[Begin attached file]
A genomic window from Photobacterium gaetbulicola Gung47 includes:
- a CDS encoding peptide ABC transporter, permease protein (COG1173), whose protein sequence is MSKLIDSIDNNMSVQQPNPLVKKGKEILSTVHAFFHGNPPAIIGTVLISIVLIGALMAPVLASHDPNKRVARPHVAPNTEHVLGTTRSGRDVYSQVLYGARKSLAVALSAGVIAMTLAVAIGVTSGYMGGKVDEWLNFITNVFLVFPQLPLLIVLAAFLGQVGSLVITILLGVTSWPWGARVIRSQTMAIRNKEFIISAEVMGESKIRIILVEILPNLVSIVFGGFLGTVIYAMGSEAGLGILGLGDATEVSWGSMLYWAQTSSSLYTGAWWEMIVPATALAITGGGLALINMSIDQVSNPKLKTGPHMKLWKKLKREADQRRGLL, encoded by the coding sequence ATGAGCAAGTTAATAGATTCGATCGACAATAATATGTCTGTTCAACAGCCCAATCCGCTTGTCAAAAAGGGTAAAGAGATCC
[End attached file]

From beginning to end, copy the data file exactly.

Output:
A genomic window from Photobacterium gaetbulicola Gung47 includes:
- a CDS encoding peptide ABC transporter, permease protein (COG1173), whose protein sequence is MSKLIDSIDNNMSVQQPNPLVKKGKEILSTVHAFFHGNPPAIIGTVLISIVLIGALMAPVLASHDPNKRVARPHVAPNTEHVLGTTRSGRDVYSQVLYGARKSLAVALSAGVIAMTLAVAIGVTSGYMGGKVDEWLNFITNVFLVFPQLPLLIVLAAFLGQVGSLVITILLGVTSWPWGARVIRSQTMAIRNKEFIISAEVMGESKIRIILVEILPNLVSIVFGGFLGTVIYAMGSEAGLGILGLGDATEVSWGSMLYWAQTSSSLYTGAWWEMIVPATALAITGGGLALINMSIDQVSNPKLKTGPHMKLWKKLKREADQRRGLL, encoded by the coding sequence ATGAGCAAGTTAATAGATTCGATCGACAATAATATGTCTGTTCAACAGCCCAATCCGCTTGTCAAAAAGGGTAAAGAGATCC